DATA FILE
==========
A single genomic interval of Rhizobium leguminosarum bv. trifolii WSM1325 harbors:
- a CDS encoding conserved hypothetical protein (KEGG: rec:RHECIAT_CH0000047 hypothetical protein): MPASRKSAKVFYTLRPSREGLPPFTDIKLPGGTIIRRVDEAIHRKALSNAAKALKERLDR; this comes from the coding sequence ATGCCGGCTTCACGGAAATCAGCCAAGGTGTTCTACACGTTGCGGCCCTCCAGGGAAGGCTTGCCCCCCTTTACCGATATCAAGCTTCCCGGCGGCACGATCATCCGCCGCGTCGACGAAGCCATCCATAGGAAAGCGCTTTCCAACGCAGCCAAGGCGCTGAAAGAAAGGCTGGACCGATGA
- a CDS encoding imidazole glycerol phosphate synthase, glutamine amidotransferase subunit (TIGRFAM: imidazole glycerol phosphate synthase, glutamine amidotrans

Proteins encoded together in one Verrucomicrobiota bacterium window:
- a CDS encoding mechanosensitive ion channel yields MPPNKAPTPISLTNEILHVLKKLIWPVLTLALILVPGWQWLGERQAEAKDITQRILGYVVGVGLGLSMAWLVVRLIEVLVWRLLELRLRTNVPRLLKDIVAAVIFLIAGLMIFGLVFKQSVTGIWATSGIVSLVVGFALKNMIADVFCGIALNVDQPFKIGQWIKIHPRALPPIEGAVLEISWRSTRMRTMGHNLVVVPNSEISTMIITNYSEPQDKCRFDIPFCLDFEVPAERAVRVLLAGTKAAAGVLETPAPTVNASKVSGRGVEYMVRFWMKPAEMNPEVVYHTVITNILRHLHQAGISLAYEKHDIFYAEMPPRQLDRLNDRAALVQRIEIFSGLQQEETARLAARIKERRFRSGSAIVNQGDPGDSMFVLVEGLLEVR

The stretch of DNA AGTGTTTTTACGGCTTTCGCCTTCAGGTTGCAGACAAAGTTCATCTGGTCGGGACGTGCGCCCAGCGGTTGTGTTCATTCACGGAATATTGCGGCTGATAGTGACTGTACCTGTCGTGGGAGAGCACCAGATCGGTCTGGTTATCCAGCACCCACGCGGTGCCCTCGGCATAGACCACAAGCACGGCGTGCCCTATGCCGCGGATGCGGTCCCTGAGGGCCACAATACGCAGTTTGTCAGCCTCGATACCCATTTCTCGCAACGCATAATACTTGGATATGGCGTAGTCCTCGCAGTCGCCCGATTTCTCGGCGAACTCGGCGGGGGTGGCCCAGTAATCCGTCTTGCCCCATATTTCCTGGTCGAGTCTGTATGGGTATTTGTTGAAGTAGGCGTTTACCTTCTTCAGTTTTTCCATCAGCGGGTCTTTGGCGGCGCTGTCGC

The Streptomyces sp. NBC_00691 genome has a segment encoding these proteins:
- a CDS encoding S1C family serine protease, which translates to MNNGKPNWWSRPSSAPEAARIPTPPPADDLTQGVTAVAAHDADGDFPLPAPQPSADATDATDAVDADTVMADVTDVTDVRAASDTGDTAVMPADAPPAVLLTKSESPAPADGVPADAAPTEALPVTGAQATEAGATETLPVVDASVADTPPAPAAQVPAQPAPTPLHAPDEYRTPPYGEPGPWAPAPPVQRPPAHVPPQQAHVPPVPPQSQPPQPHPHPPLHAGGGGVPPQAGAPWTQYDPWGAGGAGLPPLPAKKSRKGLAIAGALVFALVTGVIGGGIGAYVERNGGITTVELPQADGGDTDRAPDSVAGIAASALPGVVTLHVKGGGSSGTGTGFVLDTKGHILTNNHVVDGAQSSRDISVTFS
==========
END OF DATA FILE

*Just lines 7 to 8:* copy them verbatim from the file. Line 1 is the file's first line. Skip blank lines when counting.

The Streptomyces sp. NBC_00691 genome has a segment encoding these proteins:
- a CDS encoding S1C family serine protease, which translates to MNNGKPNWWSRPSSAPEAARIPTPPPADDLTQGVTAVAAHDADGDFPLPAPQPSADATDATDAVDADTVMADVTDVTDVRAASDTGDTAVMPADAPPAVLLTKSESPAPADGVPADAAPTEALPVTGAQATEAGATETLPVVDASVADTPPAPAAQVPAQPAPTPLHAPDEYRTPPYGEPGPWAPAPPVQRPPAHVPPQQAHVPPVPPQSQPPQPHPHPPLHAGGGGVPPQAGAPWTQYDPWGAGGAGLPPLPAKKSRKGLAIAGALVFALVTGVIGGGIGAYVERNGGITTVELPQADGGDTDRAPDSVAGIAASALPGVVTLHVKGGGSSGTGTGFVLDTKGHILTNNHVVDGAQSSRDISVTFS